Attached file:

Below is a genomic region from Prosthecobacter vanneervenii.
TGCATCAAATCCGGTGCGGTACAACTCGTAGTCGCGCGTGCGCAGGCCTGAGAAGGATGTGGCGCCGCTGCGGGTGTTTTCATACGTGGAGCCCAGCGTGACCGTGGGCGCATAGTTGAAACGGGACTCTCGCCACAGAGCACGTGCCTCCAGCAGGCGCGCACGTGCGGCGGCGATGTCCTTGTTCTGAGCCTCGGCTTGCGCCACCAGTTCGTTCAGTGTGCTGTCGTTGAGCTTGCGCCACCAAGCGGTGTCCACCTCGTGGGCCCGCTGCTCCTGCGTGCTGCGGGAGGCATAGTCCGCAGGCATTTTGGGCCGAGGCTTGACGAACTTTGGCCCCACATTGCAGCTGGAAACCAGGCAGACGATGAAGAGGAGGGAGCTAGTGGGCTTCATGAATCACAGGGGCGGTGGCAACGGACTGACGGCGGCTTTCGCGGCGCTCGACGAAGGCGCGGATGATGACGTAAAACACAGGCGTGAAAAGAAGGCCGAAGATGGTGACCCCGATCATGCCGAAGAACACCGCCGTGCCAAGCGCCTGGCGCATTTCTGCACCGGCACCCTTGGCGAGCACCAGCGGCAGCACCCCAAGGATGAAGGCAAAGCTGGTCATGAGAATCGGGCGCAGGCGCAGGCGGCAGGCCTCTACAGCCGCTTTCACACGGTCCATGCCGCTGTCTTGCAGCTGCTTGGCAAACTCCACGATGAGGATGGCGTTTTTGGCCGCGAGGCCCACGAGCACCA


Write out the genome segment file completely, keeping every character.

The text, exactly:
Below is a genomic region from Prosthecobacter vanneervenii.
TGCATCAAATCCGGTGCGGTACAACTCGTAGTCGCGCGTGCGCAGGCCTGAGAAGGATGTGGCGCCGCTGCGGGTGTTTTCATACGTGGAGCCCAGCGTGACCGTGGGCGCATAGTTGAAACGGGACTCTCGCCACAGAGCACGTGCCTCCAGCAGGCGCGCACGTGCGGCGGCGATGTCCTTGTTCTGAGCCTCGGCTTGCGCCACCAGTTCGTTCAGTGTGCTGTCGTTGAGCTTGCGCCACCAAGCGGTGTCCACCTCGTGGGCCCGCTGCTCCTGCGTGCTGCGGGAGGCATAGTCCGCAGGCATTTTGGGCCGAGGCTTGACGAACTTTGGCCCCACATTGCAGCTGGAAACCAGGCAGACGATGAAGAGGAGGGAGCTAGTGGGCTTCATGAATCACAGGGGCGGTGGCAACGGACTGACGGCGGCTTTCGCGGCGCTCGACGAAGGCGCGGATGATGACGTAAAACACAGGCGTGAAAAGAAGGCCGAAGATGGTGACCCCGATCATGCCGAAGAACACCGCCGTGCCAAGCGCCTGGCGCATTTCTGCACCGGCACCCTTGGCGAGCACCAGCGGCAGCACCCCAAGGATGAAGGCAAAGCTGGTCATGAGAATCGGGCGCAGGCGCAGGCGGCAGGCCTCTACAGCCGCTTTCACACGGTCCATGCCGCTGTCTTGCAGCTGCTTGGCAAACTCCACGATGAGGATGGCGTTTTTGGCCGCGAGGCCCACGAGCACCA